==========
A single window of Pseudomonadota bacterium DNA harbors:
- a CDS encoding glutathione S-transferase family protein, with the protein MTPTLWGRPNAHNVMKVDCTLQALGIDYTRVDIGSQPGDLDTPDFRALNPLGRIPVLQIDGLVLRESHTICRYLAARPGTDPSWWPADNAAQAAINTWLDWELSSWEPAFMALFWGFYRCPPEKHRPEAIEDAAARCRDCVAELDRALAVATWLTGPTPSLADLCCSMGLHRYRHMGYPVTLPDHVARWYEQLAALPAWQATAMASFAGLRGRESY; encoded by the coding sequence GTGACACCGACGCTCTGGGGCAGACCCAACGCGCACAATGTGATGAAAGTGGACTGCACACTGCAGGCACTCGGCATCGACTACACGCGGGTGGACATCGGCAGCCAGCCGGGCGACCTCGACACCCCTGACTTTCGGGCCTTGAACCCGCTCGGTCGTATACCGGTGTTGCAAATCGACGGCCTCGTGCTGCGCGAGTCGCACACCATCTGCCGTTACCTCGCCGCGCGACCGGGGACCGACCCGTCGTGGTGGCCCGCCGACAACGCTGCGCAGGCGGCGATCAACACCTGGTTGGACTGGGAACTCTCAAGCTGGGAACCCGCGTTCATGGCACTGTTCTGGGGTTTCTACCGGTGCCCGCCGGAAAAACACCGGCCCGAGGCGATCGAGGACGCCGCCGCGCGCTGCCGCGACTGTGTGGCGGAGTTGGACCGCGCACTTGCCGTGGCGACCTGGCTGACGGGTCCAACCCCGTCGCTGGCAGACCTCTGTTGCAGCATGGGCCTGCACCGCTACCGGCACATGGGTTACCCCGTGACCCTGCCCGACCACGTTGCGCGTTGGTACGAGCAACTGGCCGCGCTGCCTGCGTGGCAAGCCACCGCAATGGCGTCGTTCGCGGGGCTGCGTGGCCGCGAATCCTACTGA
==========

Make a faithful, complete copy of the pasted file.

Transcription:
A single window of Pseudomonadota bacterium DNA harbors:
- a CDS encoding glutathione S-transferase family protein, with the protein MTPTLWGRPNAHNVMKVDCTLQALGIDYTRVDIGSQPGDLDTPDFRALNPLGRIPVLQIDGLVLRESHTICRYLAARPGTDPSWWPADNAAQAAINTWLDWELSSWEPAFMALFWGFYRCPPEKHRPEAIEDAAARCRDCVAELDRALAVATWLTGPTPSLADLCCSMGLHRYRHMGYPVTLPDHVARWYEQLAALPAWQATAMASFAGLRGRESY; encoded by the coding sequence GTGACACCGACGCTCTGGGGCAGACCCAACGCGCACAATGTGATGAAAGTGGACTGCACACTGCAGGCACTCGGCATCGACTACACGCGGGTGGACATCGGCAGCCAGCCGGGCGACCTCGACACCCCTGACTTTCGGGCCTTGAACCCGCTCGGTCGTATACCGGTGTTGCAAATCGACGGCCTCGTGCTGCGCGAGTCGCACACCATCTGCCGTTACCTCGCCGCGCGACCGGGGACCGACCCGTCGTGGTGGCCCGCCGACAACGCTGCGCAGGCGGCGATCAACACCTGGTTGGACTGGGAACTCTCAAGCTGGGAACCCGCGTTCATGGCACTGTTCTGGGGTTTCTACCGGTGCCCGCCGGAAAAACACCGGCCCGAGGCGATCGAGGACGCCGCCGCGCGCTGCCGCGACTGTGTGGCGGAGTTGGACCGCGCACTTGCCGTGGCGACCTGGCTGACGGGTCCAACCCCGTCGCTGGCAGACCTCTGTTGCAGCATGGGCCTGCACCGCTACCGGCACATGGGTTACCCCGTGACCCTGCCCGACCACGTTGCGCGTTGGTACGAGCAACTGGCCGCGCTGCCTGCGTGGCAAGCCACCGCAATGGCGTCGTTCGCGGGGCTGCGTGGCCGCGAATCCTACTGA